Electrophysiology has long been the workhorse of neuroscience, allowing scientists to record with millisecond precision the action potentials generated by neurons in vivo. Recently, calcium imaging of fluorescent indicators has emerged as a powerful alternative. This technique has its own strengths and weaknesses and unique data processing problems and interpretation confounds. Here we review the computational methods that convert raw calcium movies to estimates of single neuron spike times with minimal human supervision. By computationally addressing the weaknesses of calcium imaging, these methods hold the promise of significantly improving data quality. We also introduce a new metric to evaluate the output of these processing pipelines, which is based on the cluster isolation distance routinely used in electrophysiology.

View Publication Page
08/06/18 | Robustness of spike deconvolution for neuronal calcium imaging.
Pachitariu M, Stringer C, Harris KD
The Journal of Neuroscience : the official journal of the Society for Neuroscience. 2018 Aug 06;38(37):7976-85. doi: 10.1523/JNEUROSCI.3339-17.2018

Calcium imaging is a powerful method to record the activity of neural populations in many species, but inferring spike times from calcium signals is a challenging problem. We compared multiple approaches using multiple datasets with ground truth electrophysiology, and found that simple non-negative deconvolution (NND) outperformed all other algorithms on out-of-sample test data. We introduce a novel benchmark applicable to recordings without electrophysiological ground truth, based on the correlation of responses to two stimulus repeats, and used this to show that unconstrained NND also outperformed the other algorithms when run on "zoomed out" datasets of ∼10,000 cell recordings from the visual cortex of mice of either sex. Finally, we show that NND-based methods match the performance of a supervised method based on convolutional neural networks, while avoiding some of the biases of such methods, and at much faster running times. We therefore recommend that spikes be inferred from calcium traces using simple NND, due to its simplicity, efficiency and accuracy.The experimental method that currently allows for recordings of the largest numbers of cells simultaneously is two-photon calcium imaging. However, use of this powerful method requires that neuronal firing times be inferred correctly from the large resulting datasets. Previous studies have claimed that complex supervised learning algorithms outperform simple deconvolution methods at this task. Unfortunately, these studies suffered from several problems and biases. When we repeated the analysis, using the same data and correcting these problems, we found that simpler spike inference methods perform better. Even more importantly, we found that supervised learning methods can introduce artifactual structure into spike trains, that can in turn lead to erroneous scientific conclusions. Of the algorithms we evaluated, we found that an extremely simple method performed best in all circumstances tested, was much faster to run, and was insensitive to parameter choices, making incorrect scientific conclusions much less likely.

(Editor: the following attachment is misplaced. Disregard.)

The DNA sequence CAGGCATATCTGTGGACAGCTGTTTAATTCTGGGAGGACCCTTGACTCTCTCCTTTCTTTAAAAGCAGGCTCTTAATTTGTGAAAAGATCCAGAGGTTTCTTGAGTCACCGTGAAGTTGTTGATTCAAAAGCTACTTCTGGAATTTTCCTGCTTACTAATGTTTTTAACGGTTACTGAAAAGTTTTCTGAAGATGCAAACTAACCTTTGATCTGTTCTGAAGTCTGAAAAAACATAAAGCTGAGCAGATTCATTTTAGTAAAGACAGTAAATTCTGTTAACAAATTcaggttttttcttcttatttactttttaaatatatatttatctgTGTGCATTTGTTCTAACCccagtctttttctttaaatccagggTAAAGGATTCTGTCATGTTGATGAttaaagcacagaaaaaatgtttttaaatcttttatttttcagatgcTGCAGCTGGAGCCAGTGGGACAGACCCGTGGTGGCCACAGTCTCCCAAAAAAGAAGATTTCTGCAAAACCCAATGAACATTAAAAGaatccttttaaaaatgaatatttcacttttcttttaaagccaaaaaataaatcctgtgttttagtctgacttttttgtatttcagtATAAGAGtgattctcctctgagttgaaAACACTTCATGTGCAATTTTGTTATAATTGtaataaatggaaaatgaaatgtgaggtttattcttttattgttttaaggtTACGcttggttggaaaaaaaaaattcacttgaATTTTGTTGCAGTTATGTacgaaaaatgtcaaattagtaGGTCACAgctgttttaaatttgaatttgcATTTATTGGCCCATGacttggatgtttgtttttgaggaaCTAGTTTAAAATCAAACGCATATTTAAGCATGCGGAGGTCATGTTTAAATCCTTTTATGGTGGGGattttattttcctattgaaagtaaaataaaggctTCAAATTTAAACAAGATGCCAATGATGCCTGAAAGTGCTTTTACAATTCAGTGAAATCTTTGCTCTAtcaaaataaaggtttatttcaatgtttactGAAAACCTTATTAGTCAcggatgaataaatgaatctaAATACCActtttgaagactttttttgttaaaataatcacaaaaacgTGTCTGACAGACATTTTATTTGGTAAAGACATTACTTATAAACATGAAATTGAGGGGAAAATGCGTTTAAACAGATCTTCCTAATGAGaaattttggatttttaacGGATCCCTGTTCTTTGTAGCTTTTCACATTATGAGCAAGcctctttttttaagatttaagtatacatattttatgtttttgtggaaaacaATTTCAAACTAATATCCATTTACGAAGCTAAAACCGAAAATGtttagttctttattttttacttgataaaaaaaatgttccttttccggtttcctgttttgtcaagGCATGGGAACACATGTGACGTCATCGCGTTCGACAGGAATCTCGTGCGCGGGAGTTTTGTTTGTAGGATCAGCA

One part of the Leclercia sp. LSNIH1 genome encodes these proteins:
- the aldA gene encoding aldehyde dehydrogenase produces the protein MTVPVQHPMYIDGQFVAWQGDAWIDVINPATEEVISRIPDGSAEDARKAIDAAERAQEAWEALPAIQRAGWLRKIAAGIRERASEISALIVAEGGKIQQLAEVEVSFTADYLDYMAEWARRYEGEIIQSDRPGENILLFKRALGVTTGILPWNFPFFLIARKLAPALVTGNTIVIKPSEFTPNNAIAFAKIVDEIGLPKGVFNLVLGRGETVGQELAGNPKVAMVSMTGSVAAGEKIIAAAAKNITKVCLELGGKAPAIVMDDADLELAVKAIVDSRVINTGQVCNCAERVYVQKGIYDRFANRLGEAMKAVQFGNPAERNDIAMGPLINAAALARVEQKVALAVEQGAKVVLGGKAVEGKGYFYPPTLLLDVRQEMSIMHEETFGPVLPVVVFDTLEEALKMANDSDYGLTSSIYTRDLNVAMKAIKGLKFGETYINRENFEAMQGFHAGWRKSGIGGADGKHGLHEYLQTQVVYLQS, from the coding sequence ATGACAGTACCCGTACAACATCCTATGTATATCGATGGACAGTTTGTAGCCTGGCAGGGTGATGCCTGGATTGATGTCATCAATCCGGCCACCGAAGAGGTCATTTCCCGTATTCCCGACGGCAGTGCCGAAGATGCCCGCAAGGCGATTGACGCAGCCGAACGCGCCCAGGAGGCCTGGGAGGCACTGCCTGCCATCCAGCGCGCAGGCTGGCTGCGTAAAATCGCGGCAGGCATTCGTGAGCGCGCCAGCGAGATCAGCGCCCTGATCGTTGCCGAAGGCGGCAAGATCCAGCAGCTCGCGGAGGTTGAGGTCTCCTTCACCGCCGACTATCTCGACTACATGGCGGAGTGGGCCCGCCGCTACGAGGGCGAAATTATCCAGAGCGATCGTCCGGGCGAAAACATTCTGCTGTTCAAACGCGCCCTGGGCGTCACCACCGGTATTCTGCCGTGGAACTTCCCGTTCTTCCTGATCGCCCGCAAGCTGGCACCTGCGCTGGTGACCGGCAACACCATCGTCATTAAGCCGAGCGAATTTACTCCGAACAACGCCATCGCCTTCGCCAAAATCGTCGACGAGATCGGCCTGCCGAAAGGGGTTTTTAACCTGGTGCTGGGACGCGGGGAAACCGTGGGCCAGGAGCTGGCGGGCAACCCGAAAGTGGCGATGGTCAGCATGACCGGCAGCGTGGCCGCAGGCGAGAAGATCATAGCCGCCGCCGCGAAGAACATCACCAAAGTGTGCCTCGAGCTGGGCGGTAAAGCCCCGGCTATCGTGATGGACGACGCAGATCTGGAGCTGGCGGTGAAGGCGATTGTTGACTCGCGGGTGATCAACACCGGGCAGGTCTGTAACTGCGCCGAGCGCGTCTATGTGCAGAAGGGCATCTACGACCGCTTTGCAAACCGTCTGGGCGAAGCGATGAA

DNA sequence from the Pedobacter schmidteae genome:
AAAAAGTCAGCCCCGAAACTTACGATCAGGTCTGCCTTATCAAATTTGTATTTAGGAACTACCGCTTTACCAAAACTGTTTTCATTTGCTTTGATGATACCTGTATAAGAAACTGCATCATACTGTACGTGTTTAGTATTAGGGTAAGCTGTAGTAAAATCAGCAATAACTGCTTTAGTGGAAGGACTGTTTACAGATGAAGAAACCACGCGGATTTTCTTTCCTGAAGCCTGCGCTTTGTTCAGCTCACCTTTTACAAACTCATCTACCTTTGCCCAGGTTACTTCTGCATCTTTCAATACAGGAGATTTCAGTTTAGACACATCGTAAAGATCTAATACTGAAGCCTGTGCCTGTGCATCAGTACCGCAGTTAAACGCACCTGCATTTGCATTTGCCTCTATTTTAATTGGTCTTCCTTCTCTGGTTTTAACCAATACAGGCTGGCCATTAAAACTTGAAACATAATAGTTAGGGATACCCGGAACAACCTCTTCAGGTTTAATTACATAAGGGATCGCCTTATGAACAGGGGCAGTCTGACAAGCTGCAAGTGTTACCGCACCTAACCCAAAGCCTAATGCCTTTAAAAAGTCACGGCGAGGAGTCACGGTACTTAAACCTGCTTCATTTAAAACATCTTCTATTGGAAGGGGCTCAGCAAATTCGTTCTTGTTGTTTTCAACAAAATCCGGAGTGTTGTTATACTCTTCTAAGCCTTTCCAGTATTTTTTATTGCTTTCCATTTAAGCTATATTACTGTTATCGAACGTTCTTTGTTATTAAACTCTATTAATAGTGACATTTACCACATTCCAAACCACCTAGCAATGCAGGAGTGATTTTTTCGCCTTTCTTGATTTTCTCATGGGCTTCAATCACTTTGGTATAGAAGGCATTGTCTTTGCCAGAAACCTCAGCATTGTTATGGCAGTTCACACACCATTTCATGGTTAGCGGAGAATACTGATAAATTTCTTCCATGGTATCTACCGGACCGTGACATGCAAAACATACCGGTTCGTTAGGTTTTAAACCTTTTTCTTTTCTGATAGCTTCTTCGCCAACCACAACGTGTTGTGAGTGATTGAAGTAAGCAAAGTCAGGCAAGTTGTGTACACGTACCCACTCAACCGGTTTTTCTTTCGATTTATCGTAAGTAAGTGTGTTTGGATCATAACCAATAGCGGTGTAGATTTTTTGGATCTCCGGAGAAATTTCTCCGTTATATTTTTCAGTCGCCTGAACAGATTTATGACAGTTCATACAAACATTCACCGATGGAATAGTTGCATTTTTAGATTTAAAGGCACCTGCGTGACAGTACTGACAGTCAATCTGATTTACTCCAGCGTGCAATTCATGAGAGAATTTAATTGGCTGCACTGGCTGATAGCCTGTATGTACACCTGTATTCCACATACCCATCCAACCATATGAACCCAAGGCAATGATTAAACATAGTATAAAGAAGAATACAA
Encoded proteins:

View Publication Page
12/02/16 | Inhibitory control of correlated intrinsic variability in cortical networks
Stringer C, Pachitariu M, Steinmetz NA, Okun M, Bartho P, Harris KD, Sahani M, Lesica NA
Elife. 12/2016;5:e19695. doi: https://doi.org/10.7554/eLife.19695

Cortical networks exhibit intrinsic dynamics that drive coordinated, large-scale fluctuations across neuronal populations and create noise correlations that impact sensory coding. To investigate the network-level mechanisms that underlie these dynamics, we developed novel computational techniques to fit a deterministic spiking network model directly to multi-neuron recordings from different rodent species, sensory modalities, and behavioral states. The model generated correlated variability without external noise and accurately reproduced the diverse activity patterns in our recordings. Analysis of the model parameters suggested that differences in noise correlations across recordings were due primarily to differences in the strength of feedback inhibition. Further analysis of our recordings confirmed that putative inhibitory neurons were indeed more active during desynchronized cortical states with weak noise correlations. Our results demonstrate that network models with intrinsically-generated variability can accurately reproduce the activity patterns observed in multi-neuron recordings and suggest that inhibition modulates the interactions between intrinsic dynamics and sensory inputs to control the strength of noise correlations.

View Publication Page
03/03/14 | Simultaneous computation of dynamical and equilibrium information using a weighted ensemble of trajectories
Suarez E, Lettieri S, Stringer CA, Zwier MC, Subramanian SR, Chong LT, Zuckerman DM
Journal of Chemical Theory and Computation. 03/2014;10:2658–2667. doi: https://doi.org/10.1021/ct401065r

Equilibrium formally can be represented as an ensemble of uncoupled systems undergoing unbiased dynamics in which detailed balance is maintained. Many nonequilibrium processes can be described by suitable subsets of the equilibrium ensemble. Here, we employ the “weighted ensemble” (WE) simulation protocol [Huber and Kim, Biophys. J.1996, 70, 97–110] to generate equilibrium trajectory ensembles and extract nonequilibrium subsets for computing kinetic quantities. States do not need to be chosen in advance. The procedure formally allows estimation of kinetic rates between arbitrary states chosen after the simulation, along with their equilibrium populations. We also describe a related history-dependent matrix procedure for estimating equilibrium and nonequilibrium observables when phase space has been divided into arbitrary non-Markovian regions, whether in WE or ordinary simulation. In this proof-of-principle study, these methods are successfully applied and validated on two molecular systems: explicitly solvated methane association and the implicitly solvated Ala4 peptide. We comment on challenges remaining in WE calculations.

 

View Publication Page